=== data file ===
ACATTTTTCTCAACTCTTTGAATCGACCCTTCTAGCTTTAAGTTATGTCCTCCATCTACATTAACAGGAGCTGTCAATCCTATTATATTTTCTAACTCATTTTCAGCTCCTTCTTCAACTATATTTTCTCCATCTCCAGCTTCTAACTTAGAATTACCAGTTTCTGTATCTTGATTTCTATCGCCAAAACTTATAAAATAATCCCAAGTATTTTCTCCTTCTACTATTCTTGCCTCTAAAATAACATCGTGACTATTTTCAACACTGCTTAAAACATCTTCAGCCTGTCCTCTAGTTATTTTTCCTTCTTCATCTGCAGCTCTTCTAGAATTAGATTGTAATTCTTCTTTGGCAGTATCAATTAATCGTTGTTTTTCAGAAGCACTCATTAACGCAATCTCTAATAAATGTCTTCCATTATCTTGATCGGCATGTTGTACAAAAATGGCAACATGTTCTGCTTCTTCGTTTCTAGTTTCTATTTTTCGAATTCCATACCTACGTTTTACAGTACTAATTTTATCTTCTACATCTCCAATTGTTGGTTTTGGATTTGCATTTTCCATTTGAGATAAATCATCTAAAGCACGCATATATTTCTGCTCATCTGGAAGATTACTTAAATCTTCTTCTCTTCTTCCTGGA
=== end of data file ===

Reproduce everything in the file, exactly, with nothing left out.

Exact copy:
ACATTTTTCTCAACTCTTTGAATCGACCCTTCTAGCTTTAAGTTATGTCCTCCATCTACATTAACAGGAGCTGTCAATCCTATTATATTTTCTAACTCATTTTCAGCTCCTTCTTCAACTATATTTTCTCCATCTCCAGCTTCTAACTTAGAATTACCAGTTTCTGTATCTTGATTTCTATCGCCAAAACTTATAAAATAATCCCAAGTATTTTCTCCTTCTACTATTCTTGCCTCTAAAATAACATCGTGACTATTTTCAACACTGCTTAAAACATCTTCAGCCTGTCCTCTAGTTATTTTTCCTTCTTCATCTGCAGCTCTTCTAGAATTAGATTGTAATTCTTCTTTGGCAGTATCAATTAATCGTTGTTTTTCAGAAGCACTCATTAACGCAATCTCTAATAAATGTCTTCCATTATCTTGATCGGCATGTTGTACAAAAATGGCAACATGTTCTGCTTCTTCGTTTCTAGTTTCTATTTTTCGAATTCCATACCTACGTTTTACAGTACTAATTTTATCTTCTACATCTCCAATTGTTGGTTTTGGATTTGCATTTTCCATTTGAGATAAATCATCTAAAGCACGCATATATTTCTGCTCATCTGGAAGATTACTTAAATCTTCTTCTCTTCTTCCTGGA